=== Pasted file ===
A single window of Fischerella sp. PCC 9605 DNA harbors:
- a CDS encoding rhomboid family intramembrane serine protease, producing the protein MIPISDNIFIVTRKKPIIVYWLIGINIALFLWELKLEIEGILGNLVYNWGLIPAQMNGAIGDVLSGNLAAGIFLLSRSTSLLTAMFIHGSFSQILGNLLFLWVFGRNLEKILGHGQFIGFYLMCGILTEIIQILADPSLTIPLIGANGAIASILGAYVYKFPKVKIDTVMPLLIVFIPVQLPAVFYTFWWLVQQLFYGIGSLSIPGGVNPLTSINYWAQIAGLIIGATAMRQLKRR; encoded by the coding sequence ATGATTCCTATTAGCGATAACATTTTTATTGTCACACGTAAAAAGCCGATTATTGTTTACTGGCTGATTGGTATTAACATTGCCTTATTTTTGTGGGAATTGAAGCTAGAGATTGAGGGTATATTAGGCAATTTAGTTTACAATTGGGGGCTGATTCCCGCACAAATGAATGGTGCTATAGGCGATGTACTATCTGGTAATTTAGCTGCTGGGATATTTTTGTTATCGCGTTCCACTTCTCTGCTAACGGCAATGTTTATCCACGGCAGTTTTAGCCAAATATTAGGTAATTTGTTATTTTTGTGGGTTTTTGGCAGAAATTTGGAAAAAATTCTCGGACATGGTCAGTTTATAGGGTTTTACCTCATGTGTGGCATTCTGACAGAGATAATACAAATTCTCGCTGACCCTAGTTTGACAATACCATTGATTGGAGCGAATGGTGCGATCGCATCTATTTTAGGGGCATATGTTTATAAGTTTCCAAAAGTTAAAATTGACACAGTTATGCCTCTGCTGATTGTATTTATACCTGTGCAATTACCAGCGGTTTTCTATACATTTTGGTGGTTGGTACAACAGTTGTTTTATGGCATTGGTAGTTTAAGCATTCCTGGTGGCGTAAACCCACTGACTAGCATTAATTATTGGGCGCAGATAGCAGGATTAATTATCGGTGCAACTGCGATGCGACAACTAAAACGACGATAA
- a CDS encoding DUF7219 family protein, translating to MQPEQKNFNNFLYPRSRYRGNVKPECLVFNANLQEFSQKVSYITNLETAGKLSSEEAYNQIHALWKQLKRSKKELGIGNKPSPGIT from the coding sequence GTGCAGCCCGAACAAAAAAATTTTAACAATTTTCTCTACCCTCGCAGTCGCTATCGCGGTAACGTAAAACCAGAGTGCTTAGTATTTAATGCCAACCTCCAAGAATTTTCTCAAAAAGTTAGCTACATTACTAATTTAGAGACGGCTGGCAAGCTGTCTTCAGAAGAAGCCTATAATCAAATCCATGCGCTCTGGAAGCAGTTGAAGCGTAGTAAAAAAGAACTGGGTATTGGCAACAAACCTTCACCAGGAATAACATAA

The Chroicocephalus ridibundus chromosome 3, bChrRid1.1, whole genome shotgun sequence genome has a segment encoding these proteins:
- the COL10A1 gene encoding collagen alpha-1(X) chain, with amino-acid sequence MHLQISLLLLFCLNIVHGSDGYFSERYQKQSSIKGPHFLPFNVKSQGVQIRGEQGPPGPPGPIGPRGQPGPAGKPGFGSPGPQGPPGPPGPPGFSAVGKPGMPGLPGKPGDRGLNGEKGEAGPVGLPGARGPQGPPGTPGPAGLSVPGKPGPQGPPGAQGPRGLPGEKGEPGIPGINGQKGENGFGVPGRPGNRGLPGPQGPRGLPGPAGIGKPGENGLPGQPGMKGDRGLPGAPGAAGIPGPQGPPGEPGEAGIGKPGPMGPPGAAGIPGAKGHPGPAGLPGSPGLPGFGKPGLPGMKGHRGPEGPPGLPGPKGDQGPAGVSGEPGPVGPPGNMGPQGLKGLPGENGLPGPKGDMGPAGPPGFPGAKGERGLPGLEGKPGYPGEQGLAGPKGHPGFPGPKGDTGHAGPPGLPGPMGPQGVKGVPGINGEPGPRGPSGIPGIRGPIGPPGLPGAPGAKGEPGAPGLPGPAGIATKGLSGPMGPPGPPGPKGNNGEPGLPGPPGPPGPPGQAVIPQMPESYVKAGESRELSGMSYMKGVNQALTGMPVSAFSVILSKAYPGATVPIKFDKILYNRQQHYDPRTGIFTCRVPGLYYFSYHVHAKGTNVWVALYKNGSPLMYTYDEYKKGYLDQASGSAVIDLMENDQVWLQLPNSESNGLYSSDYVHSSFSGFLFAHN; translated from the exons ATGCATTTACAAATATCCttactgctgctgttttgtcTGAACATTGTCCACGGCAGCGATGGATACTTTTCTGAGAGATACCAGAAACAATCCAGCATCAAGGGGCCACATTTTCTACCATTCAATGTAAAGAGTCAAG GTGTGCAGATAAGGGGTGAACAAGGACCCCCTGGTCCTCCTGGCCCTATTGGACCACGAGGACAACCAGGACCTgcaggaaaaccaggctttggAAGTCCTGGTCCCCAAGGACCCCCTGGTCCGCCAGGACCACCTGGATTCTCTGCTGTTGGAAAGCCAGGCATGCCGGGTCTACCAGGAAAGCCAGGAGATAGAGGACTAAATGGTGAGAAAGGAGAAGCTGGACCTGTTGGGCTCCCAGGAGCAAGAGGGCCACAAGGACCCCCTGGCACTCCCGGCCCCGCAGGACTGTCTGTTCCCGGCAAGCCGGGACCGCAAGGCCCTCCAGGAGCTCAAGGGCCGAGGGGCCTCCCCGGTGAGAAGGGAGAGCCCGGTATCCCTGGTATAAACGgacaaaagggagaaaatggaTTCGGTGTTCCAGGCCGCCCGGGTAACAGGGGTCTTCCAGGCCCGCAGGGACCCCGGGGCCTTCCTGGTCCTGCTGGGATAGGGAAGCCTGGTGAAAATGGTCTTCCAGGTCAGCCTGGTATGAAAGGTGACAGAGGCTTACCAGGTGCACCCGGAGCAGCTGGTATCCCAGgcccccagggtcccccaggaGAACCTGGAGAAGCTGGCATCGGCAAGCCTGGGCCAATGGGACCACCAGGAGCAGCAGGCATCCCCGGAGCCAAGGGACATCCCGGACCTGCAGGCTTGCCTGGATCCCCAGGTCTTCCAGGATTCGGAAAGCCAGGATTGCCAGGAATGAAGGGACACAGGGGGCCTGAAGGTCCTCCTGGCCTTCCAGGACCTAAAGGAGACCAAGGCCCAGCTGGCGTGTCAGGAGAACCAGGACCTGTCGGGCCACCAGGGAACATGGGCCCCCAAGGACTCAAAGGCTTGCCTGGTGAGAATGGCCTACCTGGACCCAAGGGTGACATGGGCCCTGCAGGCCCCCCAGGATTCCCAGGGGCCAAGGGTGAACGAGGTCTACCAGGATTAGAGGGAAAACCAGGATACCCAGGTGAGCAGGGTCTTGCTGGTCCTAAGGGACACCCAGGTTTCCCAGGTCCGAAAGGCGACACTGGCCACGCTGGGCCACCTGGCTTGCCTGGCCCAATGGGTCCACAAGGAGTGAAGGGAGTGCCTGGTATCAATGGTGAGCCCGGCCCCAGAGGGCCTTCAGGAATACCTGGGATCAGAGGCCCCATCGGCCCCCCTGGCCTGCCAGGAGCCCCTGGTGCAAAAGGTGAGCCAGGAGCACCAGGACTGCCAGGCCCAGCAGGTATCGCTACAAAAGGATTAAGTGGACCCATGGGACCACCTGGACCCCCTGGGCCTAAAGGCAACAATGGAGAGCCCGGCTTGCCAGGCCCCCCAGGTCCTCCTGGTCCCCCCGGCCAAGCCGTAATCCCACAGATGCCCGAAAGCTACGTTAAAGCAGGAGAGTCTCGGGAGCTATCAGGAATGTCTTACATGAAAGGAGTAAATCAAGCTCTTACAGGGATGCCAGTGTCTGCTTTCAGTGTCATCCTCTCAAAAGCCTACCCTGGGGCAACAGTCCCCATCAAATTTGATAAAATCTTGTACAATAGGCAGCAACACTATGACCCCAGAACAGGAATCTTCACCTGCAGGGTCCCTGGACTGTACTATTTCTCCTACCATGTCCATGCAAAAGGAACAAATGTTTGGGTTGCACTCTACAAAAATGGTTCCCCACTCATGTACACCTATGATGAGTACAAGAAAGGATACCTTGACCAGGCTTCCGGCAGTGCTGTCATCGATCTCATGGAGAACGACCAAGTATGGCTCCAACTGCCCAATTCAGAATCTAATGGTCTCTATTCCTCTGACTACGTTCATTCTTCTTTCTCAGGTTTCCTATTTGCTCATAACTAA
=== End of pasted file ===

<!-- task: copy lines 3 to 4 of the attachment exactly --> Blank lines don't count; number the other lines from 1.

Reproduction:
- a CDS encoding DUF7219 family protein, translating to MQPEQKNFNNFLYPRSRYRGNVKPECLVFNANLQEFSQKVSYITNLETAGKLSSEEAYNQIHALWKQLKRSKKELGIGNKPSPGIT from the coding sequence GTGCAGCCCGAACAAAAAAATTTTAACAATTTTCTCTACCCTCGCAGTCGCTATCGCGGTAACGTAAAACCAGAGTGCTTAGTATTTAATGCCAACCTCCAAGAATTTTCTCAAAAAGTTAGCTACATTACTAATTTAGAGACGGCTGGCAAGCTGTCTTCAGAAGAAGCCTATAATCAAATCCATGCGCTCTGGAAGCAGTTGAAGCGTAGTAAAAAAGAACTGGGTATTGGCAACAAACCTTCACCAGGAATAACATAA

The Chroicocephalus ridibundus chromosome 3, bChrRid1.1, whole genome shotgun sequence genome has a segment encoding these proteins: